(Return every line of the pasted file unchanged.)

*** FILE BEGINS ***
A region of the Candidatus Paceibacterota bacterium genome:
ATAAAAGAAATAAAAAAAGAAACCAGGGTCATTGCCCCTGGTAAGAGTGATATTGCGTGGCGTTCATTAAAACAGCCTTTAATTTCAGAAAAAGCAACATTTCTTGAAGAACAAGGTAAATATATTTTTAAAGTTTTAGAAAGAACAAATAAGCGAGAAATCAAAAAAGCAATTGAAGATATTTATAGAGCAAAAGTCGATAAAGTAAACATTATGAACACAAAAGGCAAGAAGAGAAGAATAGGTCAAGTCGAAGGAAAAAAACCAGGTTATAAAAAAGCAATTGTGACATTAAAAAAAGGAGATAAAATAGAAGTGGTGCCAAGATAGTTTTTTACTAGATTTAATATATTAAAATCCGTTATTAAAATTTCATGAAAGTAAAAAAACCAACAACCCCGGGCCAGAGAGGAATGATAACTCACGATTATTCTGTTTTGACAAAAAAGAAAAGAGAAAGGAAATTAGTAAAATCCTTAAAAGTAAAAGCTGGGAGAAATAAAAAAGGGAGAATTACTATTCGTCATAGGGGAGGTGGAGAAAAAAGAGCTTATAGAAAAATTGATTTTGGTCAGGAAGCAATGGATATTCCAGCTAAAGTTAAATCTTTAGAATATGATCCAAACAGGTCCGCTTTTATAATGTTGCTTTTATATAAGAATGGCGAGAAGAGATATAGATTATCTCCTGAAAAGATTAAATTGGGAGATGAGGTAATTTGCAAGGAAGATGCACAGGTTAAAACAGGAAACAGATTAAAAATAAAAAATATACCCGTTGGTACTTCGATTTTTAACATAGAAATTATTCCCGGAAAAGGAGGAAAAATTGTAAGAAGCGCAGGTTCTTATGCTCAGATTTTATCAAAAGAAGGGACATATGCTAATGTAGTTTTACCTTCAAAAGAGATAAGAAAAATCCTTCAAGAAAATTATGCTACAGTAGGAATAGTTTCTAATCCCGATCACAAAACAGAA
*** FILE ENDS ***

A region of the Candidatus Paceibacterota bacterium genome:
ATAAAAGAAATAAAAAAAGAAACCAGGGTCATTGCCCCTGGTAAGAGTGATATTGCGTGGCGTTCATTAAAACAGCCTTTAATTTCAGAAAAAGCAACATTTCTTGAAGAACAAGGTAAATATATTTTTAAAGTTTTAGAAAGAACAAATAAGCGAGAAATCAAAAAAGCAATTGAAGATATTTATAGAGCAAAAGTCGATAAAGTAAACATTATGAACACAAAAGGCAAGAAGAGAAGAATAGGTCAAGTCGAAGGAAAAAAACCAGGTTATAAAAAAGCAATTGTGACATTAAAAAAAGGAGATAAAATAGAAGTGGTGCCAAGATAGTTTTTTACTAGATTTAATATATTAAAATCCGTTATTAAAATTTCATGAAAGTAAAAAAACCAACAACCCCGGGCCAGAGAGGAATGATAACTCACGATTATTCTGTTTTGACAAAAAAGAAAAGAGAAAGGAAATTAGTAAAATCCTTAAAAGTAAAAGCTGGGAGAAATAAAAAAGGGAGAATTACTATTCGTCATAGGGGAGGTGGAGAAAAAAGAGCTTATAGAAAAATTGATTTTGGTCAGGAAGCAATGGATATTCCAGCTAAAGTTAAATCTTTAGAATATGATCCAAACAGGTCCGCTTTTATAATGTTGCTTTTATATAAGAATGGCGAGAAGAGATATAGATTATCTCCTGAAAAGATTAAATTGGGAGATGAGGTAATTTGCAAGGAAGATGCACAGGTTAAAACAGGAAACAGATTAAAAATAAAAAATATACCCGTTGGTACTTCGATTTTTAACATAGAAATTATTCCCGGAAAAGGAGGAAAAATTGTAAGAAGCGCAGGTTCTTATGCTCAGATTTTATCAAAAGAAGGGACATATGCTAATGTAGTTTTACCTTCAAAAGAGATAAGAAAAATCCTTCAAGAAAATTATGCTACAGTAGGAATAGTTTCTAATCCCGATCACAAAACAGAA